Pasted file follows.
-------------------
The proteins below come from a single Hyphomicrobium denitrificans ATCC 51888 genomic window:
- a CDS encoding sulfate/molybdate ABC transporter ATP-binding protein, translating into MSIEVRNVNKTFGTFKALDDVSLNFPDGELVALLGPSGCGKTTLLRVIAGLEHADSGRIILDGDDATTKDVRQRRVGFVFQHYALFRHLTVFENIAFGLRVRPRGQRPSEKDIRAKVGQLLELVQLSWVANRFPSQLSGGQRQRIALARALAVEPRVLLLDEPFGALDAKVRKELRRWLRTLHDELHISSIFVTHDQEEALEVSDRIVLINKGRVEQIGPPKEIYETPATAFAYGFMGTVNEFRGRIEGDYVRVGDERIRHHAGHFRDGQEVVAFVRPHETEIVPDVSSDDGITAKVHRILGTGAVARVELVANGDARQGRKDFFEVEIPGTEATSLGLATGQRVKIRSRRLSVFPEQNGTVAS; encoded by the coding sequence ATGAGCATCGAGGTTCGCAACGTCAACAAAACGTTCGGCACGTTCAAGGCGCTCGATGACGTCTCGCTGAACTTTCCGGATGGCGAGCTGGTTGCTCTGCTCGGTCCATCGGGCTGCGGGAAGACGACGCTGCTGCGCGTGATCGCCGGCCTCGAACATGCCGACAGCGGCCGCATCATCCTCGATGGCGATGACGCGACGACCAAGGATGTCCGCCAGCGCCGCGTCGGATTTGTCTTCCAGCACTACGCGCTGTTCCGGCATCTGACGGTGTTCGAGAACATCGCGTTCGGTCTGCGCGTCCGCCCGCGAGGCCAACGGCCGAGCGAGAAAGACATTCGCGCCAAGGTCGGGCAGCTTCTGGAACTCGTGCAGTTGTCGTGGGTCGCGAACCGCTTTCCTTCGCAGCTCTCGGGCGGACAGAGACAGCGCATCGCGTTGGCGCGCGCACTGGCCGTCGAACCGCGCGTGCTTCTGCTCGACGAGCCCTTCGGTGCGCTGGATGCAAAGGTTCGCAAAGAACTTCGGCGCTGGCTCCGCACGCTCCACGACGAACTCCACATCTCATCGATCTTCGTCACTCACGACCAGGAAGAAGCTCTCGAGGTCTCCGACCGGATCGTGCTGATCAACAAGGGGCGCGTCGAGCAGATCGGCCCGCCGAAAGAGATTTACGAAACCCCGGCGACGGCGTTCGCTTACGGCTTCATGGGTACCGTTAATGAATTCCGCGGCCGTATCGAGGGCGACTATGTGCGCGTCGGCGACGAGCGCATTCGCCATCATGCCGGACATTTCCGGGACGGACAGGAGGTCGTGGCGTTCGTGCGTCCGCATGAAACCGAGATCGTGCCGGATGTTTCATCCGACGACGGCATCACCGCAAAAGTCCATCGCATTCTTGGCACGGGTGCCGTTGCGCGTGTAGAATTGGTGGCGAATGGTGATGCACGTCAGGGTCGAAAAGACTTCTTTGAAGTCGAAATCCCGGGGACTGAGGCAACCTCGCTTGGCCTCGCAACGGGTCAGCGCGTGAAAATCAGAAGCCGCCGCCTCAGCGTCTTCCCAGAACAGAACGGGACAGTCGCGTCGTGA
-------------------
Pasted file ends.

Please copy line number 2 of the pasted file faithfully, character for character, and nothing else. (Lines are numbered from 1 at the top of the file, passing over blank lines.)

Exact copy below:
- a CDS encoding sulfate/molybdate ABC transporter ATP-binding protein, translating into MSIEVRNVNKTFGTFKALDDVSLNFPDGELVALLGPSGCGKTTLLRVIAGLEHADSGRIILDGDDATTKDVRQRRVGFVFQHYALFRHLTVFENIAFGLRVRPRGQRPSEKDIRAKVGQLLELVQLSWVANRFPSQLSGGQRQRIALARALAVEPRVLLLDEPFGALDAKVRKELRRWLRTLHDELHISSIFVTHDQEEALEVSDRIVLINKGRVEQIGPPKEIYETPATAFAYGFMGTVNEFRGRIEGDYVRVGDERIRHHAGHFRDGQEVVAFVRPHETEIVPDVSSDDGITAKVHRILGTGAVARVELVANGDARQGRKDFFEVEIPGTEATSLGLATGQRVKIRSRRLSVFPEQNGTVAS; encoded by the coding sequence ATGAGCATCGAGGTTCGCAACGTCAACAAAACGTTCGGCACGTTCAAGGCGCTCGATGACGTCTCGCTGAACTTTCCGGATGGCGAGCTGGTTGCTCTGCTCGGTCCATCGGGCTGCGGGAAGACGACGCTGCTGCGCGTGATCGCCGGCCTCGAACATGCCGACAGCGGCCGCATCATCCTCGATGGCGATGACGCGACGACCAAGGATGTCCGCCAGCGCCGCGTCGGATTTGTCTTCCAGCACTACGCGCTGTTCCGGCATCTGACGGTGTTCGAGAACATCGCGTTCGGTCTGCGCGTCCGCCCGCGAGGCCAACGGCCGAGCGAGAAAGACATTCGCGCCAAGGTCGGGCAGCTTCTGGAACTCGTGCAGTTGTCGTGGGTCGCGAACCGCTTTCCTTCGCAGCTCTCGGGCGGACAGAGACAGCGCATCGCGTTGGCGCGCGCACTGGCCGTCGAACCGCGCGTGCTTCTGCTCGACGAGCCCTTCGGTGCGCTGGATGCAAAGGTTCGCAAAGAACTTCGGCGCTGGCTCCGCACGCTCCACGACGAACTCCACATCTCATCGATCTTCGTCACTCACGACCAGGAAGAAGCTCTCGAGGTCTCCGACCGGATCGTGCTGATCAACAAGGGGCGCGTCGAGCAGATCGGCCCGCCGAAAGAGATTTACGAAACCCCGGCGACGGCGTTCGCTTACGGCTTCATGGGTACCGTTAATGAATTCCGCGGCCGTATCGAGGGCGACTATGTGCGCGTCGGCGACGAGCGCATTCGCCATCATGCCGGACATTTCCGGGACGGACAGGAGGTCGTGGCGTTCGTGCGTCCGCATGAAACCGAGATCGTGCCGGATGTTTCATCCGACGACGGCATCACCGCAAAAGTCCATCGCATTCTTGGCACGGGTGCCGTTGCGCGTGTAGAATTGGTGGCGAATGGTGATGCACGTCAGGGTCGAAAAGACTTCTTTGAAGTCGAAATCCCGGGGACTGAGGCAACCTCGCTTGGCCTCGCAACGGGTCAGCGCGTGAAAATCAGAAGCCGCCGCCTCAGCGTCTTCCCAGAACAGAACGGGACAGTCGCGTCGTGA